Newspaper column: Sales tax deduction won’t level playing field that is badly titled

Nevada’s Sen. Dean Heller is pushing a bill that would make permanent the federal income tax deductions for state and local sales taxes.

Currently the state and local incomes taxes are deductible but sales taxes have been added as deductibles a year at a time, making it difficult to plan ahead, as reported in this week’s newspaper column, available online at The Ely Times and the Elko Daily Free Press. Heller argued his bill would help level an uneven playing field by ensuring states like Nevada are afforded the same treatment in the federal tax code as states with an income tax. Nevada is one of nine states with no state income tax.

Dean Heller

The bill addresses a very real problem, but with an inadequate solution.

It is a fairness issue, but not one about the kind of local taxes allowed to be deducted, but rather the amount. The deduction of state and local taxes of any kind amounts to a subsidy for high-wage, high-tax states, which happen to be mostly Democrat-controlled.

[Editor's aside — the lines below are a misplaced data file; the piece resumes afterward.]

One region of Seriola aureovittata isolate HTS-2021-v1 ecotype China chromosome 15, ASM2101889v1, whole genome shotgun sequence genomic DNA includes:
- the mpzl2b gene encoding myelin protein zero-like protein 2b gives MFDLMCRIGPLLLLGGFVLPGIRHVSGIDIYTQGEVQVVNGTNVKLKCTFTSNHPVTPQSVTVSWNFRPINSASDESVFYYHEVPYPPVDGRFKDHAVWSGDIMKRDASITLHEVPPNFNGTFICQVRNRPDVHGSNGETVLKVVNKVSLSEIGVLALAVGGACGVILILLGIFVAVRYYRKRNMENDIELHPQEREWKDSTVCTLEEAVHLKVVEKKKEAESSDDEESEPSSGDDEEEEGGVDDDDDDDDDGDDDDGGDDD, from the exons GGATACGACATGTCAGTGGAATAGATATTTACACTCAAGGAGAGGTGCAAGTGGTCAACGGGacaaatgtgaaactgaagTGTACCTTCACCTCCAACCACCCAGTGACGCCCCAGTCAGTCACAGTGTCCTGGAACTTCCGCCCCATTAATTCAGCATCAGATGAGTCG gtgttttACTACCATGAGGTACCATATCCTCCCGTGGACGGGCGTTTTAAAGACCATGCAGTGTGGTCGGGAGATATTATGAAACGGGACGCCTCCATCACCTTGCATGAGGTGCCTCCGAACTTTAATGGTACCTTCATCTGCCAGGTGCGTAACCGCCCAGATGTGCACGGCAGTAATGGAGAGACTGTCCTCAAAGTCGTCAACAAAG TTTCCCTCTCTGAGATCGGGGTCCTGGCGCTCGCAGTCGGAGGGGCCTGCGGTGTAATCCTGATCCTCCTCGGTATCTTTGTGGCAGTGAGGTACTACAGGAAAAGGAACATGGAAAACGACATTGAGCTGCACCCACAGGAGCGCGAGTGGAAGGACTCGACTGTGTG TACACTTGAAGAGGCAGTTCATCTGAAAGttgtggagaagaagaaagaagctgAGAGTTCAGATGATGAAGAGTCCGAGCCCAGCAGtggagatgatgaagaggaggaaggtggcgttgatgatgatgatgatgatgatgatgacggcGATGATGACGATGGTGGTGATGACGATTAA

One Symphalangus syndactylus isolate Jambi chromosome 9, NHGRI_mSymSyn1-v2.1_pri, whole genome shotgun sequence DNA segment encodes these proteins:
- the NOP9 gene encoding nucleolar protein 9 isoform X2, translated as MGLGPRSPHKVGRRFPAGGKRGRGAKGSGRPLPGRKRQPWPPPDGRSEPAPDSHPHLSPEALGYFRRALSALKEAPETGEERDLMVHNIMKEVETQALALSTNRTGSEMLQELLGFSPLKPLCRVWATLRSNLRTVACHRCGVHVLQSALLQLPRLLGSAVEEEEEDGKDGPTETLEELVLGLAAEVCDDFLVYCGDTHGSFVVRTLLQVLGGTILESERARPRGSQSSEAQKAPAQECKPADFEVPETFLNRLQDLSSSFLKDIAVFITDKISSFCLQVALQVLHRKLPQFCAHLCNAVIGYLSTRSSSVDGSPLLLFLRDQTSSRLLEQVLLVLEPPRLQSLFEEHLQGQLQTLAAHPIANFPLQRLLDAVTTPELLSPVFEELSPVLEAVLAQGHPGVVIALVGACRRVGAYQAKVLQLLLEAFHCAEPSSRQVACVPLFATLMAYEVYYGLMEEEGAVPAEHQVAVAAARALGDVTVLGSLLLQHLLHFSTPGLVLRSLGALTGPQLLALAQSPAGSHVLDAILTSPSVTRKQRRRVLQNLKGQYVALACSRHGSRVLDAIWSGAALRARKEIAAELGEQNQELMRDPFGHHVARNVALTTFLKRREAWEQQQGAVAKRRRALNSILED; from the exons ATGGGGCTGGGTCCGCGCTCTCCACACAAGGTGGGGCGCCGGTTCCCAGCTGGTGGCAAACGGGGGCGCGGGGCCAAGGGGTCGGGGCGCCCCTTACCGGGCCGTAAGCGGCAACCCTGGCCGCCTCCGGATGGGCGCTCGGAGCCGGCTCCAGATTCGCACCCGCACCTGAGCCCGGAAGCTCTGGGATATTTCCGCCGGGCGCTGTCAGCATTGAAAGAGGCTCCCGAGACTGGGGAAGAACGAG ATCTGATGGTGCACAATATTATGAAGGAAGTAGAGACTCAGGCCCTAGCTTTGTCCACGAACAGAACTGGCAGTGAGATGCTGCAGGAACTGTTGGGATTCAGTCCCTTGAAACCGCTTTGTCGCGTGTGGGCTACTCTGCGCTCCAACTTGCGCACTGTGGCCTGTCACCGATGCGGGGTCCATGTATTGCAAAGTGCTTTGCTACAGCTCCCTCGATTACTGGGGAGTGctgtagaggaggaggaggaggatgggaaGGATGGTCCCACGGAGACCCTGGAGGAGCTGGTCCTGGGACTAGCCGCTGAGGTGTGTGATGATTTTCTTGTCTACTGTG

Seven states claim 90 percent of the deductions for state and local taxes — income, sales, property, etc. They are New York, New Jersey, California, Pennsylvania, Maryland, Illinois and Massachusetts, according to the Tax Policy Center. Because there is no cap on these deductions most of the tax savings goes to the highest wage earners.

Using 2010 statistical data from the IRS, I found Californians who filed for state and local income tax deductions claimed deductions of $10,700 per return, and almost half of those returns reported earnings in excess of $100,000. Nevadans who filed for the state and local sales tax deduction claimed only $1,430 per return.

Instead of permanently keeping the sales tax deduction, Heller would better serve his constituents by introducing a bill eliminating the deduction for all state and local taxes while lowering the federal income tax rate a commensurate point or two for everyone, including those who don’t qualify for itemized deductions. That would be fair — perhaps, next to impossible to pass, but fair.

Read the entire column at the Ely or Elko websites.